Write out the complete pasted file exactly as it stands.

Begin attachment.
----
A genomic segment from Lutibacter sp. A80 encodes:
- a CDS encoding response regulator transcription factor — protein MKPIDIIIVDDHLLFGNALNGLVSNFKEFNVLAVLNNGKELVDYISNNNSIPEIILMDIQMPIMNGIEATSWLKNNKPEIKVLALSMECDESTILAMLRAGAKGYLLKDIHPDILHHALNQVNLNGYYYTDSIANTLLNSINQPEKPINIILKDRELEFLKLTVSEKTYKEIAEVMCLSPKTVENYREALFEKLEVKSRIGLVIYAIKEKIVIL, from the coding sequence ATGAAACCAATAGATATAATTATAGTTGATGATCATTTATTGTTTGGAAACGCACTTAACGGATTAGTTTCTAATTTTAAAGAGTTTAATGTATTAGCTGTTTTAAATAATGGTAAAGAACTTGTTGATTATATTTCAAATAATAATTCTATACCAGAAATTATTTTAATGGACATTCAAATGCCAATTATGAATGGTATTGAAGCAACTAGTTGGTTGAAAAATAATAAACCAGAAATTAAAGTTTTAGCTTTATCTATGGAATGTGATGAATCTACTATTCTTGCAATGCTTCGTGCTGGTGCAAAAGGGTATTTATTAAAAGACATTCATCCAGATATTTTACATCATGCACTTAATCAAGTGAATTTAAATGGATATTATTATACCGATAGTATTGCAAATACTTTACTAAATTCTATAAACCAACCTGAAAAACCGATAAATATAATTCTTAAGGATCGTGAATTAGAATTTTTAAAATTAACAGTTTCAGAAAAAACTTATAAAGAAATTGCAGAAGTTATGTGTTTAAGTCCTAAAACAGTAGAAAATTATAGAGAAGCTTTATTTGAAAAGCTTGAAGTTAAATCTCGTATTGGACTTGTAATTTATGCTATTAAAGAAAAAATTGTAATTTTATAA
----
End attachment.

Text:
A genomic segment from Lutibacter sp. A80 encodes:
- a CDS encoding response regulator transcription factor — protein MKPIDIIIVDDHLLFGNALNGLVSNFKEFNVLAVLNNGKELVDYISNNNSIPEIILMDIQMPIMNGIEATSWLKNNKPEIKVLALSMECDESTILAMLRAGAKGYLLKDIHPDILHHALNQVNLNGYYYTDSIANTLLNSINQPEKPINIILKDRELEFLKLTVSEKTYKEIAEVMCLSPKTVENYREALFEKLEVKSRIGLVIYAIKEKIVIL, from the coding sequence ATGAAACCAATAGATATAATTATAGTTGATGATCATTTATTGTTTGGAAACGCACTTAACGGATTAGTTTCTAATTTTAAAGAGTTTAATGTATTAGCTGTTTTAAATAATGGTAAAGAACTTGTTGATTATATTTCAAATAATAATTCTATACCAGAAATTATTTTAATGGACATTCAAATGCCAATTATGAATGGTATTGAAGCAACTAGTTGGTTGAAAAATAATAAACCAGAAATTAAAGTTTTAGCTTTATCTATGGAATGTGATGAATCTACTATTCTTGCAATGCTTCGTGCTGGTGCAAAAGGGTATTTATTAAAAGACATTCATCCAGATATTTTACATCATGCACTTAATCAAGTGAATTTAAATGGATATTATTATACCGATAGTATTGCAAATACTTTACTAAATTCTATAAACCAACCTGAAAAACCGATAAATATAATTCTTAAGGATCGTGAATTAGAATTTTTAAAATTAACAGTTTCAGAAAAAACTTATAAAGAAATTGCAGAAGTTATGTGTTTAAGTCCTAAAACAGTAGAAAATTATAGAGAAGCTTTATTTGAAAAGCTTGAAGTTAAATCTCGTATTGGACTTGTAATTTATGCTATTAAAGAAAAAATTGTAATTTTATAA